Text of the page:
Knowing that I do not know much about photography, I sometimes wonder why some trained photographers think some pictures are so great - to me how technically correct a picture is, is secondary to the "art" of the picture. I appropriate the skill and challenge that certain pictures would require to take, but if it is not nice to look at it defeats the purpose of the picture in a way - or am I missing the whole point?
01-04-2014, 11:08 PM   #14
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Your response is very insightful. Please do not lose your desire to record artful images. The technology exists to help us all. When in doubt, look at Ansel Adam's pictures.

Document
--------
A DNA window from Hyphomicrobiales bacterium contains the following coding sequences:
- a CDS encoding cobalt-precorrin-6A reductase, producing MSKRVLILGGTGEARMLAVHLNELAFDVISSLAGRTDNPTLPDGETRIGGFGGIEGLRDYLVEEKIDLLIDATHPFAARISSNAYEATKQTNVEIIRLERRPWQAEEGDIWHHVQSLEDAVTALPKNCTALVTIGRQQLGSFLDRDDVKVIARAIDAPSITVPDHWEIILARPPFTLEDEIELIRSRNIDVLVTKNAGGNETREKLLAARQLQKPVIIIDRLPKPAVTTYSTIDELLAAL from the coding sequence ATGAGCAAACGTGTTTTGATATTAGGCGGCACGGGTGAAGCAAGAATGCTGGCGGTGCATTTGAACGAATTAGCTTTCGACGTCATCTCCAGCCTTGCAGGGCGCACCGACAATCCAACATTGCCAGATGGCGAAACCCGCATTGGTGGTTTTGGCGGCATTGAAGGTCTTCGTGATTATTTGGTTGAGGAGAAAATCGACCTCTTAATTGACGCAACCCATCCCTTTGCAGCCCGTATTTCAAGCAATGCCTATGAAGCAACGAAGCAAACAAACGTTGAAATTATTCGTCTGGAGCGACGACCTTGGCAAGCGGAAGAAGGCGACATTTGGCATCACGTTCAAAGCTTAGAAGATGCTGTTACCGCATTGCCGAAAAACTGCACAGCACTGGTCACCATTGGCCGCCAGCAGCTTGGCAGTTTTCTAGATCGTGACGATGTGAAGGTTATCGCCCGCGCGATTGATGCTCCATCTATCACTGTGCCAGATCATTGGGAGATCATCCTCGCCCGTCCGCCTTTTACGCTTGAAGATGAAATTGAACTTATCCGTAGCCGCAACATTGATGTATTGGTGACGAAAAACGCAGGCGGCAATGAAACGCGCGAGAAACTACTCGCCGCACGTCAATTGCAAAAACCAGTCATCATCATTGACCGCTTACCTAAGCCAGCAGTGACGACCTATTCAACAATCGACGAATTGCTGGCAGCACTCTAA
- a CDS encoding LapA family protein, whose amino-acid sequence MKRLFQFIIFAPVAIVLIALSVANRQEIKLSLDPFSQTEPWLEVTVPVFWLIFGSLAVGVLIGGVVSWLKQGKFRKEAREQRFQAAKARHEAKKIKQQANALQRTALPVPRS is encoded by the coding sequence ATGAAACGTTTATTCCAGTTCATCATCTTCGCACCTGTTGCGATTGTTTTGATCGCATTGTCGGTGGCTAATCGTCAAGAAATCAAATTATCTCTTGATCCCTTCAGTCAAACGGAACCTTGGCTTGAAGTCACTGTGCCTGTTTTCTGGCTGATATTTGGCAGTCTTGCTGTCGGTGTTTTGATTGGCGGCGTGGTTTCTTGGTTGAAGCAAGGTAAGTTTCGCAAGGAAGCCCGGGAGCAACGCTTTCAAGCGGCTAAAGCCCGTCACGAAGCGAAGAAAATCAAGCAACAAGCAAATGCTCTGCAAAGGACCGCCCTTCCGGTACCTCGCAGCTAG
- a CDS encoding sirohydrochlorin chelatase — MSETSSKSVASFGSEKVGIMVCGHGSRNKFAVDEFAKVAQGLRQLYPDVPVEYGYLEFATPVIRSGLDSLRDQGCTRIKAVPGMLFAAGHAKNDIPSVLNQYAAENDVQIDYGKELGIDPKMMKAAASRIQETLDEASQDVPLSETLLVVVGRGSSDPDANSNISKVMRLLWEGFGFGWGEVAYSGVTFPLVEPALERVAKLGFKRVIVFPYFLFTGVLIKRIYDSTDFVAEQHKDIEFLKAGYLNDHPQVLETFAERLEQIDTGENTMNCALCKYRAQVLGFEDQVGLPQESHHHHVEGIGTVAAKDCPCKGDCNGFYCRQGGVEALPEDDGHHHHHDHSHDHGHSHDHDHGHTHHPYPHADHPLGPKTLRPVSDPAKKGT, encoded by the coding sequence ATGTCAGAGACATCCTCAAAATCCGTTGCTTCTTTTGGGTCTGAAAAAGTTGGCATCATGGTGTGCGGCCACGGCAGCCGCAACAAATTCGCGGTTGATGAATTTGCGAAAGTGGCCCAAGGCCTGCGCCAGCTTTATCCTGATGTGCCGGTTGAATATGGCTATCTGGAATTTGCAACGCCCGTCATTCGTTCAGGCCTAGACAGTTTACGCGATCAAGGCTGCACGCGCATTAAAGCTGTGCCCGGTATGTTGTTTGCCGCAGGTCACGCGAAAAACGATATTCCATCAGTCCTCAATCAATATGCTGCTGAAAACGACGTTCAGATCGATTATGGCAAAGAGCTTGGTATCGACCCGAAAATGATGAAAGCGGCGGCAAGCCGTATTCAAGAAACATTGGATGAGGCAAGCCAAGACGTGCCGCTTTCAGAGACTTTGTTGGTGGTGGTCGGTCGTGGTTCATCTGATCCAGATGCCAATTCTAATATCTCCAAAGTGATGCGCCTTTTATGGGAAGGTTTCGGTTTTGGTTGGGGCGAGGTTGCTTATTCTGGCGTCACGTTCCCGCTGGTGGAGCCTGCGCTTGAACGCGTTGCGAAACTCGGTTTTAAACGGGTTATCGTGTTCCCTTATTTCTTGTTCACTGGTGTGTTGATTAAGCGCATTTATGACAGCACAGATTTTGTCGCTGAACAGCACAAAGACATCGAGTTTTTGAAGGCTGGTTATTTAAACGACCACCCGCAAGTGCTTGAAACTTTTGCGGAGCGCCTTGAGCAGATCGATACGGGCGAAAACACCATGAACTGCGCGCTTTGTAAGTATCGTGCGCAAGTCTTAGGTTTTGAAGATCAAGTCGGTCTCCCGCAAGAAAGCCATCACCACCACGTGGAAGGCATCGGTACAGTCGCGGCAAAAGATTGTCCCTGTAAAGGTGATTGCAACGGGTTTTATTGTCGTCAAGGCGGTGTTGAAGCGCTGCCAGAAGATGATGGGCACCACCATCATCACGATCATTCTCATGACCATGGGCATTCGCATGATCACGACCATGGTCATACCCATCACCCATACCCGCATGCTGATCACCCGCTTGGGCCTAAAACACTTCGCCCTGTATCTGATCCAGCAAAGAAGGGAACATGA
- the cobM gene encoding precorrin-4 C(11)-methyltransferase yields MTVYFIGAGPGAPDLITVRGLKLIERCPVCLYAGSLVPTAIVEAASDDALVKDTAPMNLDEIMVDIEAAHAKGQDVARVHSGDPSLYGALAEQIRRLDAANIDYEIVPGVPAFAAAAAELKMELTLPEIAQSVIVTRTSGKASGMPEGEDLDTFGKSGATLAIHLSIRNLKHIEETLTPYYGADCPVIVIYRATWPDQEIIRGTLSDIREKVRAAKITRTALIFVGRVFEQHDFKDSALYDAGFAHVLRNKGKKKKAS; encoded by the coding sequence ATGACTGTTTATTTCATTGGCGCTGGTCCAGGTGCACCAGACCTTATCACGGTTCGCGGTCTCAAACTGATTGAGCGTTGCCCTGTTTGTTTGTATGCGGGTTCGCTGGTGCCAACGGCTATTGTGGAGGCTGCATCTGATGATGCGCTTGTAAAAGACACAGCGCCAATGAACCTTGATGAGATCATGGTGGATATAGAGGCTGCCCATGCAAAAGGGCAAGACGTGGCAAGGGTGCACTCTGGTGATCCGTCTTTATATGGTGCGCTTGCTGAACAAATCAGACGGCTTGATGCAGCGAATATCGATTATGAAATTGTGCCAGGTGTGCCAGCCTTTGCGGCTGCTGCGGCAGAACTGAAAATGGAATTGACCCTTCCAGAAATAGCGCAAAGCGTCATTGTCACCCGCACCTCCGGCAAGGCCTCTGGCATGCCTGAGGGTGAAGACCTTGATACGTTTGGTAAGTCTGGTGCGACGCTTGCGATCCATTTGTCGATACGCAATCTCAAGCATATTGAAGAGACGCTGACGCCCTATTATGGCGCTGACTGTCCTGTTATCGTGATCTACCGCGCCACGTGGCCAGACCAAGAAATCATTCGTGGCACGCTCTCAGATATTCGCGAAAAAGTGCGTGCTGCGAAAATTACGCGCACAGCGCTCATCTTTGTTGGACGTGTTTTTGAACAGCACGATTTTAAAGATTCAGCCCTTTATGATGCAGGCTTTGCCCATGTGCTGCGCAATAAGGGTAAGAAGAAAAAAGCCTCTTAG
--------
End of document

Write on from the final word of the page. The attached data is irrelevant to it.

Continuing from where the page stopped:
01-05-2014, 03:55 AM   #15
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QuoteOriginally posted by Heinno Quote
Any advice, tips or tricks for beginners are welcomed!
Welcome, my advice... get out there doing it and enjoy yourself along the way.